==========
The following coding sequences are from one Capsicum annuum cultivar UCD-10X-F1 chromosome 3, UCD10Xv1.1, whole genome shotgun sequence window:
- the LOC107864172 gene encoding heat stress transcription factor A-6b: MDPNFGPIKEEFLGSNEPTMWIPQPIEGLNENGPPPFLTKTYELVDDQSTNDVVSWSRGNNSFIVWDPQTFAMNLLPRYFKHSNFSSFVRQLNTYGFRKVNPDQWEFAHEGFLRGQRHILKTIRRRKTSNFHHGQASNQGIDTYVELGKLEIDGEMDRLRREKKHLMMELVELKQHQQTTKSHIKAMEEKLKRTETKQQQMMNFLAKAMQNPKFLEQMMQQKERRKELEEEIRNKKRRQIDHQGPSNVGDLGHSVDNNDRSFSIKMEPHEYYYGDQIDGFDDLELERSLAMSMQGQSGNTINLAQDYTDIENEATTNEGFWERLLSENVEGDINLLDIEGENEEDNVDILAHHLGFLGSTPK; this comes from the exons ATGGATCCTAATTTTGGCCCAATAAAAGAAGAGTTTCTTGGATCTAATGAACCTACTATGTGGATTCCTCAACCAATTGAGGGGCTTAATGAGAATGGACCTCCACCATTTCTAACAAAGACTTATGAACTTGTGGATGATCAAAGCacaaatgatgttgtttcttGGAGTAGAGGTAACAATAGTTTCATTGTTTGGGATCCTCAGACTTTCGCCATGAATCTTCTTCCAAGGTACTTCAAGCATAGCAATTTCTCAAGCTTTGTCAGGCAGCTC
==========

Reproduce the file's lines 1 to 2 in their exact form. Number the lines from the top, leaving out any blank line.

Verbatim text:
The following coding sequences are from one Capsicum annuum cultivar UCD-10X-F1 chromosome 3, UCD10Xv1.1, whole genome shotgun sequence window:
- the LOC107864172 gene encoding heat stress transcription factor A-6b: MDPNFGPIKEEFLGSNEPTMWIPQPIEGLNENGPPPFLTKTYELVDDQSTNDVVSWSRGNNSFIVWDPQTFAMNLLPRYFKHSNFSSFVRQLNTYGFRKVNPDQWEFAHEGFLRGQRHILKTIRRRKTSNFHHGQASNQGIDTYVELGKLEIDGEMDRLRREKKHLMMELVELKQHQQTTKSHIKAMEEKLKRTETKQQQMMNFLAKAMQNPKFLEQMMQQKERRKELEEEIRNKKRRQIDHQGPSNVGDLGHSVDNNDRSFSIKMEPHEYYYGDQIDGFDDLELERSLAMSMQGQSGNTINLAQDYTDIENEATTNEGFWERLLSENVEGDINLLDIEGENEEDNVDILAHHLGFLGSTPK; this comes from the exons ATGGATCCTAATTTTGGCCCAATAAAAGAAGAGTTTCTTGGATCTAATGAACCTACTATGTGGATTCCTCAACCAATTGAGGGGCTTAATGAGAATGGACCTCCACCATTTCTAACAAAGACTTATGAACTTGTGGATGATCAAAGCacaaatgatgttgtttcttGGAGTAGAGGTAACAATAGTTTCATTGTTTGGGATCCTCAGACTTTCGCCATGAATCTTCTTCCAAGGTACTTCAAGCATAGCAATTTCTCAAGCTTTGTCAGGCAGCTC